The Free Application for Federal Student Aid, or the FAFSA, will begin on January 1, 2014 at http://www.fafsa.ed.gov/. Make sure you allot time for filing your FAFSA. Many schools have first-come first-served policies in place for their limited pools of aid, and filing your FAFSA as soon as possible will ensure you receive the aid you are eligible for. The application is relevant to all seniors in high school and college students. Don't forget that you have to fill-out the application every year. For a step-by-step guide, visit http://www.fafsaonline.com. Below are some tips which can help you qualify for more financial aid when you complete the FAFSA (http://www.fafsaonline.com/financial-aid-secrets.php)

Reduce Your Adjusted Gross Income (AGI): AGI is the amount of money you make per year, after standard adjustments. The goal is to reduce your adjusted gross income by making contributions to retirement plans, consolidating federal student loans, using health savings accounts, and more - http://www.fafsaonline.com/s1-reduce-income.php.

Apply As Early As Possible: There is a limited pool of financial aid in the form of college scholarships and grants made available each year. The sooner you file your FAFSA, the more likely you are to receive money from this pool as this money is distributed on a first-come, first-served basis.

FAFSA Eligibility

  • demonstrate financial need (for most programs);
  • be a U.S. citizen or an eligible noncitizen (A U.S. national (includes natives of American Samoa or Swains Island), U.S. permanent resident (who has an I-151, I-551 or I-551C Resident Card), or an individual who has an Arrival-Departure Record (I-94) from U.S. Citizenship and Immigration Services (USCIS) showing one designation(s));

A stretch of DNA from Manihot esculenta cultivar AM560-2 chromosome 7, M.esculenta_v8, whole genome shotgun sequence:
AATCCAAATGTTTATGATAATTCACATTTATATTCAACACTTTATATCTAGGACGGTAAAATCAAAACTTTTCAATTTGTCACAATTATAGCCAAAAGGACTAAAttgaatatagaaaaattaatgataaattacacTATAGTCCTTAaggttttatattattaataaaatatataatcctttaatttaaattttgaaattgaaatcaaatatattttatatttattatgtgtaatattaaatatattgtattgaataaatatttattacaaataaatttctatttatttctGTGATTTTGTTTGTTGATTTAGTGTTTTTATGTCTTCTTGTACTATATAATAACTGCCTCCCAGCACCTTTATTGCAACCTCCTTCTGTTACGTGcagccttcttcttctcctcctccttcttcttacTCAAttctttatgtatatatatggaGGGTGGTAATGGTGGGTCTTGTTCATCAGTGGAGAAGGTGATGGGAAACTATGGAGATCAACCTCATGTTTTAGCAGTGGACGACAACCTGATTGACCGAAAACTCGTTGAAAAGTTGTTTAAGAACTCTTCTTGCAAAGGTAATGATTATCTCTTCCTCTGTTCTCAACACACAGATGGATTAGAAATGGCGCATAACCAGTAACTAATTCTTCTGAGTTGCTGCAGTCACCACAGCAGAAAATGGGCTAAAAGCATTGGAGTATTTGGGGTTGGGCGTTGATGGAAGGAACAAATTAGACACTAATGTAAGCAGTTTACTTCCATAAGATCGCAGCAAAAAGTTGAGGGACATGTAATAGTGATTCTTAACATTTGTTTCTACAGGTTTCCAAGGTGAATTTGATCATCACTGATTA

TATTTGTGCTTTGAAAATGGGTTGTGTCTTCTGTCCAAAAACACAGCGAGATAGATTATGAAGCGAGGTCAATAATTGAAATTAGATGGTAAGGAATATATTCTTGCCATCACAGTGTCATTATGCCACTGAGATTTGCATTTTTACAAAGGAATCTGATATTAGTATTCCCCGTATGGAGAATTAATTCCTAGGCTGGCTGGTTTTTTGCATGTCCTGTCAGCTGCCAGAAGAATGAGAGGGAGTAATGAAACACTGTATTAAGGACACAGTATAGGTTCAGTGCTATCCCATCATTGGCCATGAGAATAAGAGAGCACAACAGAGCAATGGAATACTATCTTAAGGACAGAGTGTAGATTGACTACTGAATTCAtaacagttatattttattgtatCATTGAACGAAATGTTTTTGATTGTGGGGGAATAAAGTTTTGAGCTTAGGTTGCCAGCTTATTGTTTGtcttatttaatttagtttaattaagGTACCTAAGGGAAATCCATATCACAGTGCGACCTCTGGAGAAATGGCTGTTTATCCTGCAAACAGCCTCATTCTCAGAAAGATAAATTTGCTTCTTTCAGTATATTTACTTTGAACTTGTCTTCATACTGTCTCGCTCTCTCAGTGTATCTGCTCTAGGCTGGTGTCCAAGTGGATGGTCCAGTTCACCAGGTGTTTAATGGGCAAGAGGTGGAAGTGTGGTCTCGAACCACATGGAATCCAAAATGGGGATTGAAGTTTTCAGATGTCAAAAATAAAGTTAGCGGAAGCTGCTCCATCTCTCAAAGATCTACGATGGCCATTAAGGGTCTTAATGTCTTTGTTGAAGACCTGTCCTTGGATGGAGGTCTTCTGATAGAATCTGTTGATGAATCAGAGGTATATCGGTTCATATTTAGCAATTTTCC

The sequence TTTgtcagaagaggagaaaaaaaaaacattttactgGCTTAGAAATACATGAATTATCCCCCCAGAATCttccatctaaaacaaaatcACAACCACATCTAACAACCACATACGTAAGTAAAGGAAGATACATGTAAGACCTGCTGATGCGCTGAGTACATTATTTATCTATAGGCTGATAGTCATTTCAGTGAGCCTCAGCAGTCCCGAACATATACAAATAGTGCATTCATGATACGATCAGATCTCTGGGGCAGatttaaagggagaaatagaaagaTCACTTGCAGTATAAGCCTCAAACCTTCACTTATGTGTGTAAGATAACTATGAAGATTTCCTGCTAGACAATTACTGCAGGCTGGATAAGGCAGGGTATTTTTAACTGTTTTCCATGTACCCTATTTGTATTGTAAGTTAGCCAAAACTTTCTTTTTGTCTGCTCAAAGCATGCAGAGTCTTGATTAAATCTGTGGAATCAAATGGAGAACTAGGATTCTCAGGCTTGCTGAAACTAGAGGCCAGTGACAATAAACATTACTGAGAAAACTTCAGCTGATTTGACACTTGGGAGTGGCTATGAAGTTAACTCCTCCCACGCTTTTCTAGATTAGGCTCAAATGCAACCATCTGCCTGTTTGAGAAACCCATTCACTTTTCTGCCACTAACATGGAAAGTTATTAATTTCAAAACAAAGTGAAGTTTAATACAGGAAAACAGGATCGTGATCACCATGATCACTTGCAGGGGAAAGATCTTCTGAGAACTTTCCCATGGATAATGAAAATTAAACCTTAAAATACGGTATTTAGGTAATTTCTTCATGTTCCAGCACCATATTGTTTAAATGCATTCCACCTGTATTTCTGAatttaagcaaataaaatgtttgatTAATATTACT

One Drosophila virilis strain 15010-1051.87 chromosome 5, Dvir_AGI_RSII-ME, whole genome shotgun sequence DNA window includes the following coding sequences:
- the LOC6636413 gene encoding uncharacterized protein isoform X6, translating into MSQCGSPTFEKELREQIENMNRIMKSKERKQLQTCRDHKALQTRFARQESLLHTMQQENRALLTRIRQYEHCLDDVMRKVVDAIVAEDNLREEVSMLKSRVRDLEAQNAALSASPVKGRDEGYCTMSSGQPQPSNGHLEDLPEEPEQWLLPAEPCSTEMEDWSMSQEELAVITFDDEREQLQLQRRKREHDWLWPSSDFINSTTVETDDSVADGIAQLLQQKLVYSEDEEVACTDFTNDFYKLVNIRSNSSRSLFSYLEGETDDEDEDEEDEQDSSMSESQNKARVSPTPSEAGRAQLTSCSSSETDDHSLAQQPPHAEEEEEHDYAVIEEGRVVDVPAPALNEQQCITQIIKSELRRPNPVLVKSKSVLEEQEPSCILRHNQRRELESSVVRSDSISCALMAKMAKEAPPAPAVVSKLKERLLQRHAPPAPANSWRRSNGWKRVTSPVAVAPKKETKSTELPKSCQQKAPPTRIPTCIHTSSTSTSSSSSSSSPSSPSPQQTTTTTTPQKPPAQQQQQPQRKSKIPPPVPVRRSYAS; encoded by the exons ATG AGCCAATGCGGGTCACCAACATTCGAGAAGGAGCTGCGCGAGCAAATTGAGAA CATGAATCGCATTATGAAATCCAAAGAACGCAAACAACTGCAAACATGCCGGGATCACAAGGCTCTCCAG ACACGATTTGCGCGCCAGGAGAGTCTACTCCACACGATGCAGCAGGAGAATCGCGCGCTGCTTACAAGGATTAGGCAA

• have a valid Social Security number (with the exception of students from the Republic of the Marshall Islands, Federated States of Micronesia, or the Republic of Palau);
  • be registered with Selective Service, if you're a male (you must register between the ages of 18 and 25);
  • be enrolled or accepted for enrollment as a regular student in an eligible degree or certificate program;
  • be enrolled at least half-time to be eligible for Direct Loan Program funds;
  • maintain satisfactory academic progress in college or career school;
  • sign statements on the Free Application for Federal Student Aid (FAFSASM) stating that
  • you are not in default on a federal student loan and do not owe money on a federal student grant and
  • you will use federal student aid only for educational purposes; and
  • show you're qualified to obtain a college or career school education by
  • having a high school diploma or a recognized equivalent such as a General Educational Development (GED) certificate or completing a high school education in a homeschool setting approved under state law.
  • Most types of financial aid require the student to be enrolled full-time (at least 12 hours per semester).
  • Institutional funds are not awarded to students with less than a 2.0 high school or transfer GPA.
  • One-half of the total financial aid amount is awarded each semester.
  • To continue to receive aid, the student must make satisfactory progress toward a degree.

7 Things You Need Before You Fill-out the FAFSA

  1. Your Federal Student Aid PIN* - In order to sign your FAFSA electronically, you'll need a Federal Student Aid PIN. You can help to prevent processing delays by getting a PIN before you begin the FAFSA. Find out how to get a PIN and what to do if you forgot your PIN. It only takes a minute.
  2. Your social security number* - If you don't know it, it can be found on your social security card. If you don't have access to that, it may be on your birth certificate or permanent resident card. If you don't have one of those, or don't know where it is, ask your parent or legal guardian. If you're a dependent student, you'll need their help with portions of the FAFSA anyway. If you are not a U.S. citizen, you'll also need your Alien Registration Number.